I could have feigned a look of personal incredulity. But, alas, this is not exactly precedent setting for me and I’d be anything but convincing. The best I can manage, “well, shit.” This however acts also as my admission of guilt in this matter. It effectively relieves him of any wrongdoing.
He thus forges ahead. “No matter. Obviously, you need a bed for the night, and finding anything on a Friday night at 5:00pm won’t be fun.” Pause. “I’ll need to check with my wife. You know, whether she’d feel comfortable with this…”
Great setup I thought, for the kind but awkward punchline that followed.
“We actually have another room upstairs we don’t normally rent since it’s right next to our bedroom.”
My gut clenches a little as I consider all the uncomfortable scenarios that might make this not such a great idea. Two adult males, mentally circle, both grasping for enough manhood not to appear either retarded or lacking control of the situation. Mercifully, he steps outside to begin the negotiations with his wife.
No use trying to “man-up” with this mix-up. Instead (and instinctively I might add) I do what I normally do and call my wife. She knows these calls. Really well. She’s had lots of them and is well practiced in the art of the de-pickle, quite like the one in which I presently find myself.
I agree with her immediate assessment. “You need to let me make your reservations from now on.” Normally, such statements would seem an affront to my masculinity (a bit shaky right now), hinting at an inability to tie my own shoes. Given the circumstances, and how good she is at these correctives, I hand it over to her capable contrivance.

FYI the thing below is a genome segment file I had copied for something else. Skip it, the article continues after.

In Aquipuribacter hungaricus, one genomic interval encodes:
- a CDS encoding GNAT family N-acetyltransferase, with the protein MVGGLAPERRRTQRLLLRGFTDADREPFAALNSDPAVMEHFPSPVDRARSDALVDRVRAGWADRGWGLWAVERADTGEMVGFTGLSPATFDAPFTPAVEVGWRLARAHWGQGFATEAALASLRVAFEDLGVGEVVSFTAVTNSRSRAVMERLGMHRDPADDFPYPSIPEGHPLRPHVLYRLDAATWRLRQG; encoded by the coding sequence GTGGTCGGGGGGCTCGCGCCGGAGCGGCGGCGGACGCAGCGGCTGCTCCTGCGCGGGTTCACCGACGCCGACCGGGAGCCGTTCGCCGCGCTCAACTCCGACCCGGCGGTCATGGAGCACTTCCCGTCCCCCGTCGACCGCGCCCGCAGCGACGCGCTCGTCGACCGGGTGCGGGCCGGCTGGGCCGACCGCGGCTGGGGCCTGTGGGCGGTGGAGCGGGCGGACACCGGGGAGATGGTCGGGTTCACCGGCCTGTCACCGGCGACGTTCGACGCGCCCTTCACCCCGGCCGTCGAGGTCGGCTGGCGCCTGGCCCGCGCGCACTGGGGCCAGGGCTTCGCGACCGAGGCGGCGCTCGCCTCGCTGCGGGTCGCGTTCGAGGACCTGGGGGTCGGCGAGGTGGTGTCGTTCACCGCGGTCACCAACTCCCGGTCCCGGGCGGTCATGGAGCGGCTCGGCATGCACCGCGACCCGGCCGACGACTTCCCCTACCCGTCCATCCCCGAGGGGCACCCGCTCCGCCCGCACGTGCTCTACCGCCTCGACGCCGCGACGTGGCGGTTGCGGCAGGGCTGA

Within seconds I had cancelled my hastily-made reservation and she’d booked me a hotel room nearby. This was a huge sigh of relief since Roger was still nervously pacing back and forth outside in obvious negotiations with his wife. I smile. I know those conversations. I bid farewell and made a hasty exit, allowing him respite from whatever deliberations were underway. Roger, you’re welcome.
The moral of this little tale?
Who cares. Life isn’t merely a collection of “teachable moments.” But, since we’re on the subject.
More often than not life is, quite simply, about life. We live it, trip over it, and usually love it. It comes to us as is, unadorned, but real, unpredictable. And, all the better for it.
Failure is a promise (to some more than others). Embrace it. I’m getting pretty good at it. Well, really good if you must know.
Independence is not a biblical principle. Dependence is (God). Interdependence is (each other).
God is good. Theology lesson over.
I’m well rested (albeit at a financial loss).
Roger is once again snuggled safely in his world none the worse for wear.
My wife, as much an expert in unexpected chaos as I, once more proves her worth as booking agent, social convener, and non-judgmental partner.
It’s about time. Wait, that came out wrong.
I pray this is something we can always say with authenticity and joy. Be at peace, dear souls.